Online Credit Card Payment Systems for Retail and B2B

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Not being able to accept online credit card payments can really hamper your business revenue. Moreover, in addition to setting up methods for credit card payments, many retailers and even B2B actors also consider additional forms of payments, via phone calls, online checks, messages and emails. The main incentive for buyers and even occasional visitors is the possibility of paying for the products and services as fast and easy as possible. The online credit card payment system facilitates all sorts of purchases for buyers, but it is also an important source of revenue for businesses.

Offering the possibility of online credit card payments is required for any business with online presence. The complex process of online credit card payments involves three factors: secure shopping cart software, your own merchant account to process payments or the services of third party credit card processors. Setting up your own merchant account can be a long, tiresome process, which demands high start-up costs.

Own merchant accounts usually cannot be handled by small businesses, which prefer to direct their investments elsewhere and leave third party processors handle the transactions details. On the other hand, WPS (or Web Payment Services) providers ease the process of setting up a merchant account and reduce the length of the process to only a few minutes. The largest WPS is PayPal, with 11 million users, followed by MoneyBookers, Western Union and others.

Using WPS eliminates the need of shopping carts or transaction processing software, which reduces the initial costs of doing business. As your business expands, you might find it disadvantageous to use third party processors, as they charge a small fee for each of your transactions. When it comes to companies with a high transaction volume, these fees add up and might reach an impressive sum that the company can save just by using their own merchant account.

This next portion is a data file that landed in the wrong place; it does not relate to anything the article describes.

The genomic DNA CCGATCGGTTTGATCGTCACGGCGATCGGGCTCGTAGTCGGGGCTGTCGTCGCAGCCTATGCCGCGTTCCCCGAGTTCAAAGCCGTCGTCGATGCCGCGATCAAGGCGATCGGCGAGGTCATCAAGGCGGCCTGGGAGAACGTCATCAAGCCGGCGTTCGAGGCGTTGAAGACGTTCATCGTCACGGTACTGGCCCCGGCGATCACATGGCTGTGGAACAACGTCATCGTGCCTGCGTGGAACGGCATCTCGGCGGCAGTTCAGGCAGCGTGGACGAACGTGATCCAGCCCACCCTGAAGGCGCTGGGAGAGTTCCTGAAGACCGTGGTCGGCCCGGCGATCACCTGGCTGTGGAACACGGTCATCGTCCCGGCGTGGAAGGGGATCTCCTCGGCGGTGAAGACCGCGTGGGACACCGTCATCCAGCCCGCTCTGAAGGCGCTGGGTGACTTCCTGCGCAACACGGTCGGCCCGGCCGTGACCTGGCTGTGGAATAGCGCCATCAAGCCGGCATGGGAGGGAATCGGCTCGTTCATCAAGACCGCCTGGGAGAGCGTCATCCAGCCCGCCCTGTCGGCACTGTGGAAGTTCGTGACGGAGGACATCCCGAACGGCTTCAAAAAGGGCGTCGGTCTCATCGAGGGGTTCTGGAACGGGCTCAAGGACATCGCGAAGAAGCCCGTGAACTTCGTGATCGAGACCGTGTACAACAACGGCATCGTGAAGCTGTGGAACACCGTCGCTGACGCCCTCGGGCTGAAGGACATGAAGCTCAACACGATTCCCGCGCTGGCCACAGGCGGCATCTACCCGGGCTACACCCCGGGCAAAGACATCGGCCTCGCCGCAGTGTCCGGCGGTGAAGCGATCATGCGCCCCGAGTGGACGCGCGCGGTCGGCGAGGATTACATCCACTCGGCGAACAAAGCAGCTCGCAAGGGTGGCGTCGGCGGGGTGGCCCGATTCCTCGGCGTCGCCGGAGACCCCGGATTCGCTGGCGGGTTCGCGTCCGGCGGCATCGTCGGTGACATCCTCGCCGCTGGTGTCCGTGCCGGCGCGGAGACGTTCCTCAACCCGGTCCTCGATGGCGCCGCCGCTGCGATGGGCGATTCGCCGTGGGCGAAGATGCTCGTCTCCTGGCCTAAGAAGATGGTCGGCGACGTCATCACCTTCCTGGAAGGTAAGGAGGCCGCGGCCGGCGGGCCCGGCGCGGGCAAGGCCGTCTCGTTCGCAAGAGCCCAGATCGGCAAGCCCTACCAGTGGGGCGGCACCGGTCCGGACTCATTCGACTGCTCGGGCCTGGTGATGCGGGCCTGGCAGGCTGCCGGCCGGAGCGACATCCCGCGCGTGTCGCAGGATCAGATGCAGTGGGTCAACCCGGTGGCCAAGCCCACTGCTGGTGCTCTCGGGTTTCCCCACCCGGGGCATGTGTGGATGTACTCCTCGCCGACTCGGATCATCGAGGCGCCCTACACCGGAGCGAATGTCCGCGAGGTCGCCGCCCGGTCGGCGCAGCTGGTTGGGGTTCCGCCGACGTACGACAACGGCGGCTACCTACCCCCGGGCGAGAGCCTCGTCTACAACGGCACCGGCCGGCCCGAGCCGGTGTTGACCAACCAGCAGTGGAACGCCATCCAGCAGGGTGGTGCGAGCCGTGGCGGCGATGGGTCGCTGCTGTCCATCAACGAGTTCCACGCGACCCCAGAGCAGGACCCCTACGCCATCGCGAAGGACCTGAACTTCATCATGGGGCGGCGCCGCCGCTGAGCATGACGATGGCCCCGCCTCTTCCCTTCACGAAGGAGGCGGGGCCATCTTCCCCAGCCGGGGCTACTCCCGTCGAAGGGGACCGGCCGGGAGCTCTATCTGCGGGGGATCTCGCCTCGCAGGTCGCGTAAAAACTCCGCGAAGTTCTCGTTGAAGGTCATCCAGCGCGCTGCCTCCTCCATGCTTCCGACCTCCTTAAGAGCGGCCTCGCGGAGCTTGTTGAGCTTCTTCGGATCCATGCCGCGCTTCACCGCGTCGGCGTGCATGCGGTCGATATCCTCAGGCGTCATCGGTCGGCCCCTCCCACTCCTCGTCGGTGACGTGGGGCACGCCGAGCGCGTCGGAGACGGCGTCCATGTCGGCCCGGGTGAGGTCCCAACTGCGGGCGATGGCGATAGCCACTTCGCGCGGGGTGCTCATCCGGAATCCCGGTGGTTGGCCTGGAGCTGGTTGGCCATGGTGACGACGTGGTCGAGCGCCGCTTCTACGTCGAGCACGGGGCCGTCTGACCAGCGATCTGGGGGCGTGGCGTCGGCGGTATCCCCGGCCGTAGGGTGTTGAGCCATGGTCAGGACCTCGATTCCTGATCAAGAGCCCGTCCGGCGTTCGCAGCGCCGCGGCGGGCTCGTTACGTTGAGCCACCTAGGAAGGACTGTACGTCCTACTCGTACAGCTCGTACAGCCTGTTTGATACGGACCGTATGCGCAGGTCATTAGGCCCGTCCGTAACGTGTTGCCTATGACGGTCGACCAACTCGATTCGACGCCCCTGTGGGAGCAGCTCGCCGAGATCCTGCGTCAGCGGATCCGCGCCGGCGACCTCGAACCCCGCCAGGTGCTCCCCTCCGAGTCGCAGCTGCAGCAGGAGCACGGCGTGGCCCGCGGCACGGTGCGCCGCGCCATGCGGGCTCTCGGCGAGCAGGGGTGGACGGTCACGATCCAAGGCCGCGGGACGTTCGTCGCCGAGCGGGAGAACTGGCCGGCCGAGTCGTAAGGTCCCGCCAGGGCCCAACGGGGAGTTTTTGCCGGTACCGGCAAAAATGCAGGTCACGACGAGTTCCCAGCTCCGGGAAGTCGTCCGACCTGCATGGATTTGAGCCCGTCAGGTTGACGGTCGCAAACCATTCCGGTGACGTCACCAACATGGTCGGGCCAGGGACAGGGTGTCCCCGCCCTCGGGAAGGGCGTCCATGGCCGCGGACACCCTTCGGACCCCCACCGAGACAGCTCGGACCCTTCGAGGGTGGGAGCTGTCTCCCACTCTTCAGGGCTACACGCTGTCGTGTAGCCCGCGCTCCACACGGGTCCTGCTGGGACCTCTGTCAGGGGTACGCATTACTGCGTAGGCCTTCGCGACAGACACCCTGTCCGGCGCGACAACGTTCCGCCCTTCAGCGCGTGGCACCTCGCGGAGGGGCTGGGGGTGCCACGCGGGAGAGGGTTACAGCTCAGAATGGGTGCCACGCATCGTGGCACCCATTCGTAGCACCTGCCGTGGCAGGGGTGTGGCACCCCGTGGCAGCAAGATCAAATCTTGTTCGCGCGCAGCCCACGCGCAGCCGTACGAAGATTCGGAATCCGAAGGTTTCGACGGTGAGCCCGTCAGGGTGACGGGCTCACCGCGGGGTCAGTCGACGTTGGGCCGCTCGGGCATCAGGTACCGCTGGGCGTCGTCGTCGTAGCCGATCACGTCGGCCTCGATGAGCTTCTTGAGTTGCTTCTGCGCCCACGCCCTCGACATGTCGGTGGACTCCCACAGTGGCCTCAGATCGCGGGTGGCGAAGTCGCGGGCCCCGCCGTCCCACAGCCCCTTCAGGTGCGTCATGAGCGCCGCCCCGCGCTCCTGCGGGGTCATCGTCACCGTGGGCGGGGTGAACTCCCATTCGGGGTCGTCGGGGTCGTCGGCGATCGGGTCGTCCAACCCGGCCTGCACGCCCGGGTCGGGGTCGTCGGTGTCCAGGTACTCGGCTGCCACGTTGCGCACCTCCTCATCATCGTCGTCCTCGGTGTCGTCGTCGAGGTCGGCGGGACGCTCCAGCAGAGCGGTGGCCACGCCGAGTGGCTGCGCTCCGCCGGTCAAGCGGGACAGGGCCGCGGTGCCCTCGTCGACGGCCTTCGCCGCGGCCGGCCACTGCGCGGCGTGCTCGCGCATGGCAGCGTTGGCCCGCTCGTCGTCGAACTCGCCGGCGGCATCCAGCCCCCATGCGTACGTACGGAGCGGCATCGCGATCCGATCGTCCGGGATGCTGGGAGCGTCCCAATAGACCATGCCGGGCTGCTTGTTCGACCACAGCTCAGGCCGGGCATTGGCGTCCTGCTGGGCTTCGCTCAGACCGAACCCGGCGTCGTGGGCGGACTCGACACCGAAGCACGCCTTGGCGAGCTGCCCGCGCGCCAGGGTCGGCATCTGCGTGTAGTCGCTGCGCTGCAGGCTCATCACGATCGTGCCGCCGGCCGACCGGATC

E-commerce solutions are a useful way to accept online credit card processing and they don’t require any type of interaction between the client and the service or products provider. This solution is also known as EDI or Electronic Data Interchange and offers a broad range of online credit card payment versions, from mobile payments, e-checks, electronic wallets to e-cash. These are the options you can choose from as long as you have your own merchant account. If you prefer, you can have a third party (PSP or Payment Service Provider) handle all the transaction on behalf of your business. EDI is only used in B2B (business-to-business) relationships, and individual customers won’t use it directly.

Pros and cons of electronic data interchange transmissions (EDI) in B2B transactions